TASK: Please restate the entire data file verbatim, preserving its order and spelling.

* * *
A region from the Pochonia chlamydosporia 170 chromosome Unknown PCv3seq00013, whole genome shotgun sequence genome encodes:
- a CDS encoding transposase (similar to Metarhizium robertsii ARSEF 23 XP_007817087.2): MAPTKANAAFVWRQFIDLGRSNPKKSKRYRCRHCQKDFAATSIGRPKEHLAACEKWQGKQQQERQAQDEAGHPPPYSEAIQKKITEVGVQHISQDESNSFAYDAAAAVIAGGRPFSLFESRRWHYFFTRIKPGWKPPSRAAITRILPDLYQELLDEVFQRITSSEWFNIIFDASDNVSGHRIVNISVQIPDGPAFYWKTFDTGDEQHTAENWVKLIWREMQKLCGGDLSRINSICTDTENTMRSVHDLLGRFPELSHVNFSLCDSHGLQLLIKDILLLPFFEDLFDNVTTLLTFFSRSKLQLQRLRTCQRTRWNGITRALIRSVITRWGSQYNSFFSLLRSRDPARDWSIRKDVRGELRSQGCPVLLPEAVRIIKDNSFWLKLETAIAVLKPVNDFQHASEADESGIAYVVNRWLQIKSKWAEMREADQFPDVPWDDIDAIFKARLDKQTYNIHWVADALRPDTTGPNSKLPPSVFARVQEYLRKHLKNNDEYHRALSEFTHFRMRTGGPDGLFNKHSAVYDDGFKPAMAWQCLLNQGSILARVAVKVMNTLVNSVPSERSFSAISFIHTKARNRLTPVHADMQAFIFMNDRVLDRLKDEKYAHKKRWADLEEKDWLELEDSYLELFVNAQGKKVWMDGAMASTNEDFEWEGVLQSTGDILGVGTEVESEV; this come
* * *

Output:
A region from the Pochonia chlamydosporia 170 chromosome Unknown PCv3seq00013, whole genome shotgun sequence genome encodes:
- a CDS encoding transposase (similar to Metarhizium robertsii ARSEF 23 XP_007817087.2): MAPTKANAAFVWRQFIDLGRSNPKKSKRYRCRHCQKDFAATSIGRPKEHLAACEKWQGKQQQERQAQDEAGHPPPYSEAIQKKITEVGVQHISQDESNSFAYDAAAAVIAGGRPFSLFESRRWHYFFTRIKPGWKPPSRAAITRILPDLYQELLDEVFQRITSSEWFNIIFDASDNVSGHRIVNISVQIPDGPAFYWKTFDTGDEQHTAENWVKLIWREMQKLCGGDLSRINSICTDTENTMRSVHDLLGRFPELSHVNFSLCDSHGLQLLIKDILLLPFFEDLFDNVTTLLTFFSRSKLQLQRLRTCQRTRWNGITRALIRSVITRWGSQYNSFFSLLRSRDPARDWSIRKDVRGELRSQGCPVLLPEAVRIIKDNSFWLKLETAIAVLKPVNDFQHASEADESGIAYVVNRWLQIKSKWAEMREADQFPDVPWDDIDAIFKARLDKQTYNIHWVADALRPDTTGPNSKLPPSVFARVQEYLRKHLKNNDEYHRALSEFTHFRMRTGGPDGLFNKHSAVYDDGFKPAMAWQCLLNQGSILARVAVKVMNTLVNSVPSERSFSAISFIHTKARNRLTPVHADMQAFIFMNDRVLDRLKDEKYAHKKRWADLEEKDWLELEDSYLELFVNAQGKKVWMDGAMASTNEDFEWEGVLQSTGDILGVGTEVESEV; this come